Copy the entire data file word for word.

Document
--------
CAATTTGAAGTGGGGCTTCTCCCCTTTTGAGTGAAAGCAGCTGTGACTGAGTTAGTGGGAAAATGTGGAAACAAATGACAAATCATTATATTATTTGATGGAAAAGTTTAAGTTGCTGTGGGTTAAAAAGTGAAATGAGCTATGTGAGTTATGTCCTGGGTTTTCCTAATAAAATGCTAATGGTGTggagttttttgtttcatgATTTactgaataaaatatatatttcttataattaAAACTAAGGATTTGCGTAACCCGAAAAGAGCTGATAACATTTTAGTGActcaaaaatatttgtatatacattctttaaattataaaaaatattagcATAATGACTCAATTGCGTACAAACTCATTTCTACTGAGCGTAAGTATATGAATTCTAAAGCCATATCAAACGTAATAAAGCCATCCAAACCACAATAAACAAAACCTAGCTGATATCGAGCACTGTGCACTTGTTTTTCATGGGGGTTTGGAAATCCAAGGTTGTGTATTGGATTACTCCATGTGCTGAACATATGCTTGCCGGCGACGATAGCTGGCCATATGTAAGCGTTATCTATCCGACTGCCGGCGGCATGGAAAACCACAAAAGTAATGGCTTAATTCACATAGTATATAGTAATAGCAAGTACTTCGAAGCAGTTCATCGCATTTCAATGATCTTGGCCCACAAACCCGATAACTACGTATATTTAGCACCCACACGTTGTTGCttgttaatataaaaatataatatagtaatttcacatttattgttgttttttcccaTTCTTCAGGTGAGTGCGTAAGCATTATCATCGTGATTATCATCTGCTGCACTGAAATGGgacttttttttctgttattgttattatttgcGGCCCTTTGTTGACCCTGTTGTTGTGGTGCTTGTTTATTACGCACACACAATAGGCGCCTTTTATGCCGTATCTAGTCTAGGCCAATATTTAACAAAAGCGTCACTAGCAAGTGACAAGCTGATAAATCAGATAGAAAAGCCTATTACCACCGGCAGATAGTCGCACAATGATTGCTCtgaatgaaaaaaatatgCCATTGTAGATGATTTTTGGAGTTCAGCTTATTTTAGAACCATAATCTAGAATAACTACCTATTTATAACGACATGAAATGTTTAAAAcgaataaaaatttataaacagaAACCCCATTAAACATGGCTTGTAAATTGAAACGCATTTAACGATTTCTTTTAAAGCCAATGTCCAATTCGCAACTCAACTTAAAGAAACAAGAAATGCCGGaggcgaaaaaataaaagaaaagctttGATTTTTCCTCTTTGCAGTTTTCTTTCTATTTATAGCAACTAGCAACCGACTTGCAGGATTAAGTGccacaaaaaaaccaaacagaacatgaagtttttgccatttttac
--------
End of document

CAATTTGAAGTGGGGCTTCTCCCCTTTTGAGTGAAAGCAGCTGTGACTGAGTTAGTGGGAAAATGTGGAAACAAATGACAAATCATTATATTATTTGATGGAAAAGTTTAAGTTGCTGTGGGTTAAAAAGTGAAATGAGCTATGTGAGTTATGTCCTGGGTTTTCCTAATAAAATGCTAATGGTGTggagttttttgtttcatgATTTactgaataaaatatatatttcttataattaAAACTAAGGATTTGCGTAACCCGAAAAGAGCTGATAACATTTTAGTGActcaaaaatatttgtatatacattctttaaattataaaaaatattagcATAATGACTCAATTGCGTACAAACTCATTTCTACTGAGCGTAAGTATATGAATTCTAAAGCCATATCAAACGTAATAAAGCCATCCAAACCACAATAAACAAAACCTAGCTGATATCGAGCACTGTGCACTTGTTTTTCATGGGGGTTTGGAAATCCAAGGTTGTGTATTGGATTACTCCATGTGCTGAACATATGCTTGCCGGCGACGATAGCTGGCCATATGTAAGCGTTATCTATCCGACTGCCGGCGGCATGGAAAACCACAAAAGTAATGGCTTAATTCACATAGTATATAGTAATAGCAAGTACTTCGAAGCAGTTCATCGCATTTCAATGATCTTGGCCCACAAACCCGATAACTACGTATATTTAGCACCCACACGTTGTTGCttgttaatataaaaatataatatagtaatttcacatttattgttgttttttcccaTTCTTCAGGTGAGTGCGTAAGCATTATCATCGTGATTATCATCTGCTGCACTGAAATGGgacttttttttctgttattgttattatttgcGGCCCTTTGTTGACCCTGTTGTTGTGGTGCTTGTTTATTACGCACACACAATAGGCGCCTTTTATGCCGTATCTAGTCTAGGCCAATATTTAACAAAAGCGTCACTAGCAAGTGACAAGCTGATAAATCAGATAGAAAAGCCTATTACCACCGGCAGATAGTCGCACAATGATTGCTCtgaatgaaaaaaatatgCCATTGTAGATGATTTTTGGAGTTCAGCTTATTTTAGAACCATAATCTAGAATAACTACCTATTTATAACGACATGAAATGTTTAAAAcgaataaaaatttataaacagaAACCCCATTAAACATGGCTTGTAAATTGAAACGCATTTAACGATTTCTTTTAAAGCCAATGTCCAATTCGCAACTCAACTTAAAGAAACAAGAAATGCCGGaggcgaaaaaataaaagaaaagctttGATTTTTCCTCTTTGCAGTTTTCTTTCTATTTATAGCAACTAGCAACCGACTTGCAGGATTAAGTGccacaaaaaaaccaaacagaacatgaagtttttgccatttttac